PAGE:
That ain't CG
Obama's call for an Army of the Proletariat

This week in US Military History

Better late than never...

Jan. 22, 1944: Allied forces, including the U.S. VI Corps under the command of Maj. Gen. John P. Lucas (of Lt. Gen. Mark Clark’s Fifth Army), begin a series of landings along a stretch of western Italian coastline in the Anzio-Nettuno area. Codenamed Operation Shingle, the Allies achieve complete surprise against – and encounter little initial resistance from – the Germans. But the landings kick off what will become one of the most grueling campaigns of World War II.

Jan. 22, 1954: First Lady Mamie Eisenhower breaks a bottle of champagne across the bow of USS Nautilus in Groton, Connecticut, launching the world’s first nuclear-powered submarine. The following year, Nautilus gets underway, begins breaking numerous sea-travel records, and becomes the first "ship" to cross the North Pole.

Jan. 22, 1969: Operation Dewey Canyon, the Marine Corps' last major offensive of the Vietnam War, begins. Marines under the command of Col. Robert H. Barrow spent 56 days clearing out the North Vietnamese Army's stronghold near the A Shau Valley.

Jan. 25, 1856: Marines and seamen from the sloop USS Decatur land at Seattle to protect settlers from an Indian attack. The Battle of Seattle lasted seven hours and the Indians suffered severe casualties, while only two settlers died.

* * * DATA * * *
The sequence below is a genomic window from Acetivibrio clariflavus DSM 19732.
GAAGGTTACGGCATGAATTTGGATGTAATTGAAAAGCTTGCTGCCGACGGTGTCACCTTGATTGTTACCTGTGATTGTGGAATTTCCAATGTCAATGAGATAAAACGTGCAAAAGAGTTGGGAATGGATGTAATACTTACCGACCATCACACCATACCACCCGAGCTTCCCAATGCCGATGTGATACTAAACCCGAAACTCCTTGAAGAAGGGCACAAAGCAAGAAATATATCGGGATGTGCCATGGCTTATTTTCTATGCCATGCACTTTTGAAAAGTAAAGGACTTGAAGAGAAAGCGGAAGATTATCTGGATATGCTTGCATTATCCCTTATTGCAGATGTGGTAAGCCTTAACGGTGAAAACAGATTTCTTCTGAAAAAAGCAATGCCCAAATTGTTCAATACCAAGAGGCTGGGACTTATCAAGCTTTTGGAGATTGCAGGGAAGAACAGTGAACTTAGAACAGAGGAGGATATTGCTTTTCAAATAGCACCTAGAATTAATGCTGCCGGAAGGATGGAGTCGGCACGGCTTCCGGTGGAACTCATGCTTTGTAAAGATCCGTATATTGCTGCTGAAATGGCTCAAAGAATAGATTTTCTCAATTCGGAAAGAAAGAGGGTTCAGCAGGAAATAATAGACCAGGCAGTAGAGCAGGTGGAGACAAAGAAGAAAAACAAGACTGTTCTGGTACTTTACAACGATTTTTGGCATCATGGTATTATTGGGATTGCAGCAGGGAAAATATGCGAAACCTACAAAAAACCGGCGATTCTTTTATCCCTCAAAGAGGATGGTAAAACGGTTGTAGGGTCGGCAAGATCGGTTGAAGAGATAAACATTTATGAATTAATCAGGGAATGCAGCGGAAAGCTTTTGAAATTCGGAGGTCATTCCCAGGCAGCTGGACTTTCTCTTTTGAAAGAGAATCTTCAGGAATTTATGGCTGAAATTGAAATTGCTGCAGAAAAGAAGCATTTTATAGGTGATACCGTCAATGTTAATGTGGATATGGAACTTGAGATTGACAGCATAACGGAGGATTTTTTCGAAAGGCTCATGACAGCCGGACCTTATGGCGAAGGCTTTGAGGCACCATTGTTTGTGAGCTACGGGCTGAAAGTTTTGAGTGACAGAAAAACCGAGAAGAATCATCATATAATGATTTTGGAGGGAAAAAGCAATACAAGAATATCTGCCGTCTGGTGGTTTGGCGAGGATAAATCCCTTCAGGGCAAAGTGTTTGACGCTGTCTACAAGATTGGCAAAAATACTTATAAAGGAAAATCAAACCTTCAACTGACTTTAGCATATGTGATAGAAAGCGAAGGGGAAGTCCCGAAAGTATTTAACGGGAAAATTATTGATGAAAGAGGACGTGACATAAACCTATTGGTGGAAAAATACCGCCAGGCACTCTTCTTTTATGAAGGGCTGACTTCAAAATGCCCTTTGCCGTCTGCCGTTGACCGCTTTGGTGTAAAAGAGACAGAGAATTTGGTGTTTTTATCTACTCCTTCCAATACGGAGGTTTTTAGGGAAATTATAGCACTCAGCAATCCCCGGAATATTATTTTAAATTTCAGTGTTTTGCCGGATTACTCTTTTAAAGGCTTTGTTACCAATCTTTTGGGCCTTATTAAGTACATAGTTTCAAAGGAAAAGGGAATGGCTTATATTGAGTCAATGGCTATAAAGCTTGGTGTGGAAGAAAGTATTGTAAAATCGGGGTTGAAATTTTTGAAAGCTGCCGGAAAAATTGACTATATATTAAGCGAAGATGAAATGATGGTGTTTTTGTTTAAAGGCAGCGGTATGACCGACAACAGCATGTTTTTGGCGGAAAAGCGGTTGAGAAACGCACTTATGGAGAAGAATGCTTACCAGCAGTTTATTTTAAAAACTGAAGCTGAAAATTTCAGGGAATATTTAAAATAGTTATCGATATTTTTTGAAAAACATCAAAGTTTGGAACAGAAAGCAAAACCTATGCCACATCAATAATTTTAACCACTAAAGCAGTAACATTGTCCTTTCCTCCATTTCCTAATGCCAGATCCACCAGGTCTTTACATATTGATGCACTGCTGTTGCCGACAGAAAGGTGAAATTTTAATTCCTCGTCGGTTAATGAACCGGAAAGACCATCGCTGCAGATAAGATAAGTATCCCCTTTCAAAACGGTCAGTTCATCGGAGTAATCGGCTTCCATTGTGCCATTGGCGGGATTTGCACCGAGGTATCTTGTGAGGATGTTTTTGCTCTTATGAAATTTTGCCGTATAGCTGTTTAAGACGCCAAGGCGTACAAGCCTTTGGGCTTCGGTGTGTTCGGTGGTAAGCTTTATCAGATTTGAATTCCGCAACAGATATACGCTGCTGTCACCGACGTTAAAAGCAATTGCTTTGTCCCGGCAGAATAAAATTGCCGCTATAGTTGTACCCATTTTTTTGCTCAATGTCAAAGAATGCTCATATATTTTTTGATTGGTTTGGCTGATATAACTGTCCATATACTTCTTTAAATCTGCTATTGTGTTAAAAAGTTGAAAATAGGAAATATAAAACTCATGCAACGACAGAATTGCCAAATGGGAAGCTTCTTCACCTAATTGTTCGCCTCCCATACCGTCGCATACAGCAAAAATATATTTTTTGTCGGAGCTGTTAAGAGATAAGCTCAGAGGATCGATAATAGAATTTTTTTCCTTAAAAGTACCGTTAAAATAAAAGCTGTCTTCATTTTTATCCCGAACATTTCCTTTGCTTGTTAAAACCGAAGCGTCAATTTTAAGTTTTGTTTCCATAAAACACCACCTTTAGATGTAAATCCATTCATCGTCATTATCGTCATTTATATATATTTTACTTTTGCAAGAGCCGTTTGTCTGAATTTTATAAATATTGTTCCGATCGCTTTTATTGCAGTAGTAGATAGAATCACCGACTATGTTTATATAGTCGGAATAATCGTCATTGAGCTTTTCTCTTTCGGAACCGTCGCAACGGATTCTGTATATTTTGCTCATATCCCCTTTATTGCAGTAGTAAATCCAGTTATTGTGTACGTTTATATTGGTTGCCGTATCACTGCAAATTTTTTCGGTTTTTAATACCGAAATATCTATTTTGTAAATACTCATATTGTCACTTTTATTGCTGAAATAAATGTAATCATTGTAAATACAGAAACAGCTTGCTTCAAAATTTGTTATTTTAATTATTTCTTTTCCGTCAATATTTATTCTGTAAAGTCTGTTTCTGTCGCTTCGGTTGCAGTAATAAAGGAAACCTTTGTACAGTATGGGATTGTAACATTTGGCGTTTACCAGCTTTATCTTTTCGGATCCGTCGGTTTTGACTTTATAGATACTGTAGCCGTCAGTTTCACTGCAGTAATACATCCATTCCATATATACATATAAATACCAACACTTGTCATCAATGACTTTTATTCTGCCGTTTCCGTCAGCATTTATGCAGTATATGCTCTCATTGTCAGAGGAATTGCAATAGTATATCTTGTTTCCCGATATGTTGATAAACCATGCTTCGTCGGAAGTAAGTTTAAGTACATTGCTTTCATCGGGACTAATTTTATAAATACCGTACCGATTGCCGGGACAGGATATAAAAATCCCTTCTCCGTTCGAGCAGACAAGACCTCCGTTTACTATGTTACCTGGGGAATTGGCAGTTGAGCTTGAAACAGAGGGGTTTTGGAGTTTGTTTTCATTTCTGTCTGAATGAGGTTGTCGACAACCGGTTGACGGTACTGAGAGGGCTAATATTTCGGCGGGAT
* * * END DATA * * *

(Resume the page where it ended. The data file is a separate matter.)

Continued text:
Jan. 26, 1948: Pres. Harry S. Truman signs executive order 9981, which essentially directs the desegregation of the armed forces.

Jan. 27, 1837: U.S. soldiers and Marines under the command of Col. Archibald Henderson – a serving Marine Corps commandant – defeat a force of Seminole Indians in the running battle of Hatchee-Lustee Creek (Florida). For his actions, Henderson will receive a brevet promotion to brigadier general, becoming the Corps’ first general officer.

Jan. 27, 1862: Pres. Abraham Lincoln issues the first of two war orders. The first, General War Order No. One, directs U.S. Army and Naval forces to move “against the insurgent forces [of the Southern states].” In four days, Lincoln will issue Special War Order No. One, calling for an expeditionary force to seize and hold “a point” along the railroad southwest of Manassas Junction.

Jan. 27, 1942: The submarine USS Gudgeon sinks a Japanese submarine – becoming the first American sub to send an enemy warship to the bottom during World War II. Gudgeon also becomes the first sub to patrol Japanese waters. She will go on to rack up more than a dozen kills. She will conduct rescue missions and special operations. But in 1944, on her 12th patrol, she mysteriously disappears with all hands.

Jan. 27, 1943: American bombers – specifically B-17 Flying Fortresses and B-24 Liberators – of the U.S. Eighth Air Force strike German U-boat facilities at Wilhelmshaven. The bombing raid is the first U.S. Army Air Forces mission over Germany.

Jan. 28, 1915: Pres. Woodrow Wilson signs into law the congressionally approved merger of the “Life Saving” and “Revenue Cutter” services, thus establishing the U.S. Coast Guard. Still, the officially recognized birthday of the Coast Guard is Aug. 4, 1790, the day Congress approved Treasury Secretary Alexander Hamilton's proposal to “build ten cutters to protect the new nation's revenue.”

Image of the Week: Gen. John J. Pershing awards Brig. Gen. Douglas MacArthur the Distinguished Service Cross as Col. William J. Donovan, the future chief of the OSS, awaits his decoration during World War I.

Adapted (and abridged) in part from “This Week in US Military History” by W. Thomas Smith Jr. at Human Events.

"This Week in US Military History" is a project of the Center for American Military History. See more or submit content here.

Comments